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Canstar Community News
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This article was published 17/9/2010 (3616 days ago), so information in it may no longer be current.
Farmers have for years tried to reach out to the non-farming public through "touch the farm" displays at exhibitions and fairs.
The exhibits staffed by real farmers have typically featured live animals in settings that closely resemble what exists in a typical commercial enterprise. They have played a valuable role in opening the dialogue between farmers and urbanites.
But this year, the Manitoba government has launched a campaign to take that "touch the farm" experience one step further by asking farmers to open their gates to people who might like to have a look around on Sunday.
"Entire families will be able to learn about agriculture, see demonstrations, take walking tours, buy local products, enjoy some recreational activities and gain some real hands-on experience," Manitoba Agriculture, Food and Rural Initiatives Minister Stan Struthers said in a statement.
Whew, that's a lot to pack into one day.
Anyone still interested can download an online brochure on the project from: www.gov.mb.ca/agriculture/financial/agribus/pdf/openfarm2010.pdf
Thirty-five farm operations from across Manitoba have put themselves on the self-guided map published by the province.
For dairy farmer Neil Van Ryssel, who'll be serving up milk and cookies from the family's dairy and grain operation east of Winnipeg, the Open Farm Day is an opportunity to explain the reality of modern farming to folks who may hold a nostalgic view.
This year, that reality is anything but romantic. Excess moisture has ruined the family's crops, prompted them to buy in hay for the dairy herd, and made harvesting into a mucky nightmare.
But he's welcoming the chance to host those who manage to find their way to his driveway and he hopes the number of farmers willing to participate will grow. "Too many (non-farmers) have a total disconnect with where their food comes from," Van Ryssel said.
He's not convinced some visitors will be able to find them. One of the disconnects is the difference in how urban and rural people absorb directions. Urbanites go by road names and street numbers; rural residents look for landmarks (turn right at the old red barn on the left).
In another attempt to bridge the gap, the provincial map offers GPS co-ordinates for the farm sites listed.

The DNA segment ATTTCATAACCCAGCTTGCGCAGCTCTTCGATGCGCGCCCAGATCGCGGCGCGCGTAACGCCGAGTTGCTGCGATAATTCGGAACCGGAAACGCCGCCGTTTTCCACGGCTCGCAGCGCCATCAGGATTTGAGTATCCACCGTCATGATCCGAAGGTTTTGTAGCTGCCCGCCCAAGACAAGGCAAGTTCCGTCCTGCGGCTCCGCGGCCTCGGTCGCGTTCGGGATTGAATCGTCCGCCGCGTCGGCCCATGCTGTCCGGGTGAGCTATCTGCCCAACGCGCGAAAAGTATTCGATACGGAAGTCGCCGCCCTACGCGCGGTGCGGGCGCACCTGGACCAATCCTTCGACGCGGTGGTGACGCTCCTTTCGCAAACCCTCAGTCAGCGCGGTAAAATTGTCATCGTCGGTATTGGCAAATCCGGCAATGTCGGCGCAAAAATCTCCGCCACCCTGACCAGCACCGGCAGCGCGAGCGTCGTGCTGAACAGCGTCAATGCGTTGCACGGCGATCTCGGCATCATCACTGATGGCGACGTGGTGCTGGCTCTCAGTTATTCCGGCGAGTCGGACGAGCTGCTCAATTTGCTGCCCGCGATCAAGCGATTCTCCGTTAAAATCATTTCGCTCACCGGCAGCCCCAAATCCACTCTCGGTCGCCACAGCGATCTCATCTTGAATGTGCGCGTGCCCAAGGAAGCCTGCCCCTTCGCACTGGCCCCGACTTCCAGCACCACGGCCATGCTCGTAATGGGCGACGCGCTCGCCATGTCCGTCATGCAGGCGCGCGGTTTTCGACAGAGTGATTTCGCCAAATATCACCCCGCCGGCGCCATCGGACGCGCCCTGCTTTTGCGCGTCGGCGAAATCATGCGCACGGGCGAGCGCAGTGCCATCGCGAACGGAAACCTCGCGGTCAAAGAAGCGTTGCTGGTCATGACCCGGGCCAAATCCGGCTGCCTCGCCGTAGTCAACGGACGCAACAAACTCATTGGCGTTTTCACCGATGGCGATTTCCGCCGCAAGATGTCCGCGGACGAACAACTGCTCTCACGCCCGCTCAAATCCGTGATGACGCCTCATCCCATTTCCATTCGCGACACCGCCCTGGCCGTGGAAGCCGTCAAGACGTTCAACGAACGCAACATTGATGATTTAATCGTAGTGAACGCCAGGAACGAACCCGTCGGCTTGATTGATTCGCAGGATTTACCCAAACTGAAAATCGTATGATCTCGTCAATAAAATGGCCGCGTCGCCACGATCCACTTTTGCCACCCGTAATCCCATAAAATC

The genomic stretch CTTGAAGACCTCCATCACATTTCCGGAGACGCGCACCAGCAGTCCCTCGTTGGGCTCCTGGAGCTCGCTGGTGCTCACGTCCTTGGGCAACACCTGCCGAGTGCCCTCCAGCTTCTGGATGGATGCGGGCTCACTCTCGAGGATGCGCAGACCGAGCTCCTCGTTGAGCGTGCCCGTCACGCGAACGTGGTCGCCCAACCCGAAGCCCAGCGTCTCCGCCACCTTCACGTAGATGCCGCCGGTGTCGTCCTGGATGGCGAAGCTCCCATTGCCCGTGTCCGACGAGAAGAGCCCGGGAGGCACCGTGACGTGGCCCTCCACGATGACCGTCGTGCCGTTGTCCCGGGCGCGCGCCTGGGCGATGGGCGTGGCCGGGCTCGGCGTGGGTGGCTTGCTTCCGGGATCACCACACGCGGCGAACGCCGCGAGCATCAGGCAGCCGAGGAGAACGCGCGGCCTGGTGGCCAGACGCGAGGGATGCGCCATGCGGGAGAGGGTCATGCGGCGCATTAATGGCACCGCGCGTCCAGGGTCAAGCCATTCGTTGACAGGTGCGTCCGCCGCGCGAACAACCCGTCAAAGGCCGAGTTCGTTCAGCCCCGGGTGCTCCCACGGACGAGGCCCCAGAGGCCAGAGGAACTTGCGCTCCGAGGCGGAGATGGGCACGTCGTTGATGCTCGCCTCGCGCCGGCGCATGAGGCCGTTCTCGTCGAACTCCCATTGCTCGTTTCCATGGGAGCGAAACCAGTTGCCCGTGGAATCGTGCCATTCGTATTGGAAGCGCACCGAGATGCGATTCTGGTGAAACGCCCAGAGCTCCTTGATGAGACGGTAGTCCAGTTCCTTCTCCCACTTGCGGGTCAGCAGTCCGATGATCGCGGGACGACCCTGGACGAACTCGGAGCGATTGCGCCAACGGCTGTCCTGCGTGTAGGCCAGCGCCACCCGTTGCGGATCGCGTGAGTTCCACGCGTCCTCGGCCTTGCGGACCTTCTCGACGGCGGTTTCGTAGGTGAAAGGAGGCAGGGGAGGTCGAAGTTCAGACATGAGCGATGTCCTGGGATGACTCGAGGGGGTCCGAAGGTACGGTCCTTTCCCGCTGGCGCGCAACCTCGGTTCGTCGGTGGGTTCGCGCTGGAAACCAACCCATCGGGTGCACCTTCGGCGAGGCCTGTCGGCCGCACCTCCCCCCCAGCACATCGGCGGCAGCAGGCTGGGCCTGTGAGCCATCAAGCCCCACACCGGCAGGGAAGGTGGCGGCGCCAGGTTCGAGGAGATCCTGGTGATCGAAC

The Van Ryssel operation is a corporate farm, actually two corporations, with several family members and the herdsman holding ownership stakes.
You won't find any commercial-scale hog farms or poultry operations on the tour -- bio-security protocols make these places off-limits to visitors. But you can have free pork-on-a-bun and see an exhibit on the province's hog industry at Steinbach Corn Maze and Adventures.
On the other end of the scale are smaller, highly diversified operations that are already developing revenue streams around agri-tourism, such as corn mazes, pumpkin patches, petting zoos and trail rides.
These operations are a far cry from the conventional farming operations whose productivity put this province on the map as a global exporter, but they are one of the faces of farming that is increasingly important to the rural Manitoba economy. That makes them as real a farm as any other.
That's especially true in light of data that show the farmers' share of the consumers' food dollar continues to shrink. The results of an annual survey released last week show farmers currently get about 27 per cent of what consumers spend on their groceries.
With up to half of farm families needing some form of external income to stay afloat, agri-tourism provides a means of creating jobs without leaving the farm.
For some lucky souls, Sunday will be capped by a special banquet built around local foods, called Supper from the Field, prepared by chefs and served at the Steinbach Heritage Village. However, the 120 tickets available were sold out by early last week.
Co-ordinator Joy Lorette, a provincial extension worker based in Steinbach, said she could have sold another 90 tickets if she'd had them -- a sign public interest in the event is high. In future years, she's hoping to see similar dinners available in other parts of the province, which would expand their accessibility and provide more profile to agricultural operations further from Winnipeg.
Most attending the Steinbach event plan to spend the early part of their day visiting two to three farms on the tour list -- another indication of the public's growing interest in connecting with agriculture and food.
Lorette says 95 per cent of the dinner tickets went to people from Winnipeg.
"The enthusiasm has just been unreal," she said.
Laura Rance is editor of the Manitoba Co-operator. She can be reached at 792-4382 or by email: email@example.com
Laura Rance is editorial director at Farm Business Communications.
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